Mitchell seeks a bigger role in crowded Iowa backfield

Mark Emmert

IOWA CITY, Ia. — It was in the middle of a 45-yard run against North Texas last fall that a realization hit Iowa running back Derrick Mitchell Jr.

“I was a little nervous about whether I could add that muscle and take that pounding week after week,” Mitchell said Saturday at the Hawkeyes’ media day. “After I broke off that big gain, I was like, ‘Oh, yeah, I can play ball. I can do this'.”

Derrick Mitchell Jr. (center) is the least-known of a powerful trio of Iowa tailbacks, but he's hoping to carve out more playing time alongside Akrum Wadley (left) and LeShun Daniels Jr.

Mitchell carried seven times for 52 yards in that 62-16 Week 4 victory. He added another 110 yards on the ground and 141 through the air while making his tailback debut for Iowa. And yet he enters summer camp in his junior season as an afterthought in most conversations about Iowa’s running back situation, which inevitably start with LeShun Daniels Jr. and Akrum Wadley.

Mitchell should be at the forefront of such discussions, said Iowa running backs coach Chris White. The converted wide receiver, who is up to 220 pounds on his 6-foot-1 frame, is good enough to be a starter, White insisted.

“He’s got phenomenal hands,” White said. “He’s just a smooth athlete. He does everything really effortlessly. He looks like he’s not really running fast, but he’s running by people. He looks like he’s not that quick, but he’s making guys miss.”

Mitchell sat out spring practices with a shoulder injury that wasn’t fully healed until mid-July, he said. He returned for summer sessions that began last week and immediately turned heads. White raved about how strong Mitchell looked in Saturday morning’s practice.

Mitchell said his goal is to make such performances routine, while acknowledging that his role in this year’s offense may be limited to third-down duties because Daniels (646 yards rushing last year) and Wadley (496) are so talented and established.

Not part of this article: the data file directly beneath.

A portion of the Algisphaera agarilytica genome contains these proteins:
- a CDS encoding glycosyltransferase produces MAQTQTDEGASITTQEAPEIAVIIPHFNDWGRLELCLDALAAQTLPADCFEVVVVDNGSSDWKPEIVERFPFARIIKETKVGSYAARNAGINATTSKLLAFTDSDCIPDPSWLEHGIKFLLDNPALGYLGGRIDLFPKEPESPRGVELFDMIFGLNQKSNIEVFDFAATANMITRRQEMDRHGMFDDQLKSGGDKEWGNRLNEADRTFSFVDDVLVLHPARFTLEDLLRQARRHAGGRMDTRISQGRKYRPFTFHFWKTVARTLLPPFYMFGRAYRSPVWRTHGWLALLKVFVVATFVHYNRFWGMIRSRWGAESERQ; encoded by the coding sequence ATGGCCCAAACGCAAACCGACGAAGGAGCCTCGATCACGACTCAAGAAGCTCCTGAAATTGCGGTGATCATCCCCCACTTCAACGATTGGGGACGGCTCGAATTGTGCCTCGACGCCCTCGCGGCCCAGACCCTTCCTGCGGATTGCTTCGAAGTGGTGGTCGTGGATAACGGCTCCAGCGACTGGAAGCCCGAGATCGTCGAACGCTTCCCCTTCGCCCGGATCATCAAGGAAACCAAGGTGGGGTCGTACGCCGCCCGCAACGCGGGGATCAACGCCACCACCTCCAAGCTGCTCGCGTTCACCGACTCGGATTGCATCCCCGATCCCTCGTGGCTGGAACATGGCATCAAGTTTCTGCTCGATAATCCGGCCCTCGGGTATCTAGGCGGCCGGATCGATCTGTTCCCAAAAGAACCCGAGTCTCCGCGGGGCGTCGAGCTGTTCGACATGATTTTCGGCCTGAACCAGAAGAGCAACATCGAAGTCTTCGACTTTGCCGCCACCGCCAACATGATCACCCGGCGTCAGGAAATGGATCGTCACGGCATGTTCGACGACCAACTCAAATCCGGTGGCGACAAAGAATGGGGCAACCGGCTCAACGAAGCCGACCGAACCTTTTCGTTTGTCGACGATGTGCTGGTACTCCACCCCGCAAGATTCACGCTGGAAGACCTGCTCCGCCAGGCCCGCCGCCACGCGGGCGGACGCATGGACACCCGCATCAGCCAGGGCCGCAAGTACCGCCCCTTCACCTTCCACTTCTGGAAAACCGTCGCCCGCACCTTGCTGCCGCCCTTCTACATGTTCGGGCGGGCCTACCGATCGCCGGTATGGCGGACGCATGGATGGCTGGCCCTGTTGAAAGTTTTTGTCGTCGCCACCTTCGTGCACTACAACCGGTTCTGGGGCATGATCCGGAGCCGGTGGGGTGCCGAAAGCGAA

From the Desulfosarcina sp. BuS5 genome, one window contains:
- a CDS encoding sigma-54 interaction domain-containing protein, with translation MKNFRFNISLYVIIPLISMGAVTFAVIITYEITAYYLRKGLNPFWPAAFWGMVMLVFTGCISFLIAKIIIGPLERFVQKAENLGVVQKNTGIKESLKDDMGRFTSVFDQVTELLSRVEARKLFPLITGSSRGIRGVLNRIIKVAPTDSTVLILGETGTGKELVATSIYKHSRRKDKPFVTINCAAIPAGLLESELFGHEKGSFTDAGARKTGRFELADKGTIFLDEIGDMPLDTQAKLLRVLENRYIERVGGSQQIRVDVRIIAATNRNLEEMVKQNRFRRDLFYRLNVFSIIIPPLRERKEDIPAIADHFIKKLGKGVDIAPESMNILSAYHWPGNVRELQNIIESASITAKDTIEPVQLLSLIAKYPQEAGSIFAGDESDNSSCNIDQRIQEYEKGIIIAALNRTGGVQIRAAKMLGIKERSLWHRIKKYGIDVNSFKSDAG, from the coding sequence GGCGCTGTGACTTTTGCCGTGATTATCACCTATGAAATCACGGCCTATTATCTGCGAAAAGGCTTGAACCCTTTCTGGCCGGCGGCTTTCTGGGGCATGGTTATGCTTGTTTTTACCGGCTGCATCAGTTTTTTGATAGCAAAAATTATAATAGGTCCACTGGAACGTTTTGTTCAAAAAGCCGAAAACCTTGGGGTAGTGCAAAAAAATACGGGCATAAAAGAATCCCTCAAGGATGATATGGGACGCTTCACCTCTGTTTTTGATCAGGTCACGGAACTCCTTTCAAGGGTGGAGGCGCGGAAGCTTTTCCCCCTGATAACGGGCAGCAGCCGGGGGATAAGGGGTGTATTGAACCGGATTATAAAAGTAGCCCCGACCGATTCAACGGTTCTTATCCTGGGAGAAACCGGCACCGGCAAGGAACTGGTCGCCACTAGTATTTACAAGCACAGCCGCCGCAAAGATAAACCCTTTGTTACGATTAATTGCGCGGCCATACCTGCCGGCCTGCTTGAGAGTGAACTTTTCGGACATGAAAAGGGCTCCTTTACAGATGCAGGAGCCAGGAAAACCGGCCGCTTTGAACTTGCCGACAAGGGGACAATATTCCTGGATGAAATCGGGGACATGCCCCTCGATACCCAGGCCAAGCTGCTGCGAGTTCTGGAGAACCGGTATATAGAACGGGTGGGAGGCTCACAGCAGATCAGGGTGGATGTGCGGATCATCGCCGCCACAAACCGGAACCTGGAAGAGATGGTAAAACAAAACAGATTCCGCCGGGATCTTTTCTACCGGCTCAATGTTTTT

“I’m a little stronger. I’m more familiar with the playbook. I’m able to read the line keys better this year,” Mitchell said.

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And if he gets to show that all off only on third downs, that’s fine with him. He is the best receiver among the Hawkeye trio, and a sturdy pass-blocker if opponents try to blitz quarterback C.J. Beathard — meaning he can take on linebackers on their turf or on his own.

“Coming out of the backfield and being able to work against linebackers, that’s one of my biggest strengths,” Mitchell said. “And I had a blocking background. I’m used to that, even at receiver. When you get those 240-, 250-pound linebackers coming at you, you’ve got to man up. So it’s just testing me, as a man, and see where I’m at.”

Daniels caught only one pass last season. Wadley, who is listed at 191 pounds, hasn’t shown that he can tangle with blitzing linebackers yet. Mitchell thinks he is the perfect complement to those two.

Wadley, Mitchell’s roommate, agrees, even though he concedes that it’s not always easy having to split tailback duties among three players.

“He can catch balls with one hand. He does a lot of amazing things. He’s explosive, I’m explosive, we’re all three playmakers and we’re all going to eat,” Wadley said.

“Sometimes it’s frustrating when you want to get that extra rep. But we do our best helping each other out. We all know we’re good.”

A fourth option may quickly be gaining ground on the three. White said freshman Toks Akinribade has made a quick impression in just three practice sessions. White said it’s difficult to divide playing time among four running backs because it’s hard for any one of them to get into a rhythm. But he also thinks it's a position where a first-year player can make an impact.

“I’ve been trying to force-feed them in there a little bit, and they’ve responded pretty well,” White said of Akinribade and fellow freshman Toren Young. “Toks has another gear, too, as a taller guy (6-foot). I’m really looking forward to developing him.

“With running backs, they can play early, in my opinion. It’s not as mentally taxing as offensive line or quarterback.”